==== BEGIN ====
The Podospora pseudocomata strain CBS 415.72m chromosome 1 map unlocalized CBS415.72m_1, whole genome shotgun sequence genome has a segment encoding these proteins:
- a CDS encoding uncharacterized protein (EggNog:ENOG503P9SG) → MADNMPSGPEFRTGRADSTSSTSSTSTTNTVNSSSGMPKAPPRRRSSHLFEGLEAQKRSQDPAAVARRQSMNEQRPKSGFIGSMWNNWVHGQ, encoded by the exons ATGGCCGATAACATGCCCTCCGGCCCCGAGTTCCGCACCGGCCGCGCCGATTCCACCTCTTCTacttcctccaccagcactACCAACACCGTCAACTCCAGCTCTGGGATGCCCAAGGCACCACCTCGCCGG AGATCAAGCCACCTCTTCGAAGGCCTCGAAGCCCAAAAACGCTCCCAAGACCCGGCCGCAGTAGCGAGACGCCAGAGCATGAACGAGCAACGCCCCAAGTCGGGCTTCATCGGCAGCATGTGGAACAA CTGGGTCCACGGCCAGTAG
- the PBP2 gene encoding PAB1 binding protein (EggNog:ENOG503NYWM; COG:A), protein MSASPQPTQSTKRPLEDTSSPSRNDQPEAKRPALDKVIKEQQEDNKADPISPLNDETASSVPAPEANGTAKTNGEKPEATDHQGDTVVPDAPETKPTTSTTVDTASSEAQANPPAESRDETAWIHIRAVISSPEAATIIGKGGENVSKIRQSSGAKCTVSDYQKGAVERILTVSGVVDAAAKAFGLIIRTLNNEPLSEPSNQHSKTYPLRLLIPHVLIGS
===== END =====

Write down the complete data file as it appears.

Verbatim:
The Podospora pseudocomata strain CBS 415.72m chromosome 1 map unlocalized CBS415.72m_1, whole genome shotgun sequence genome has a segment encoding these proteins:
- a CDS encoding uncharacterized protein (EggNog:ENOG503P9SG) → MADNMPSGPEFRTGRADSTSSTSSTSTTNTVNSSSGMPKAPPRRRSSHLFEGLEAQKRSQDPAAVARRQSMNEQRPKSGFIGSMWNNWVHGQ, encoded by the exons ATGGCCGATAACATGCCCTCCGGCCCCGAGTTCCGCACCGGCCGCGCCGATTCCACCTCTTCTacttcctccaccagcactACCAACACCGTCAACTCCAGCTCTGGGATGCCCAAGGCACCACCTCGCCGG AGATCAAGCCACCTCTTCGAAGGCCTCGAAGCCCAAAAACGCTCCCAAGACCCGGCCGCAGTAGCGAGACGCCAGAGCATGAACGAGCAACGCCCCAAGTCGGGCTTCATCGGCAGCATGTGGAACAA CTGGGTCCACGGCCAGTAG
- the PBP2 gene encoding PAB1 binding protein (EggNog:ENOG503NYWM; COG:A), protein MSASPQPTQSTKRPLEDTSSPSRNDQPEAKRPALDKVIKEQQEDNKADPISPLNDETASSVPAPEANGTAKTNGEKPEATDHQGDTVVPDAPETKPTTSTTVDTASSEAQANPPAESRDETAWIHIRAVISSPEAATIIGKGGENVSKIRQSSGAKCTVSDYQKGAVERILTVSGVVDAAAKAFGLIIRTLNNEPLSEPSNQHSKTYPLRLLIPHVLIGS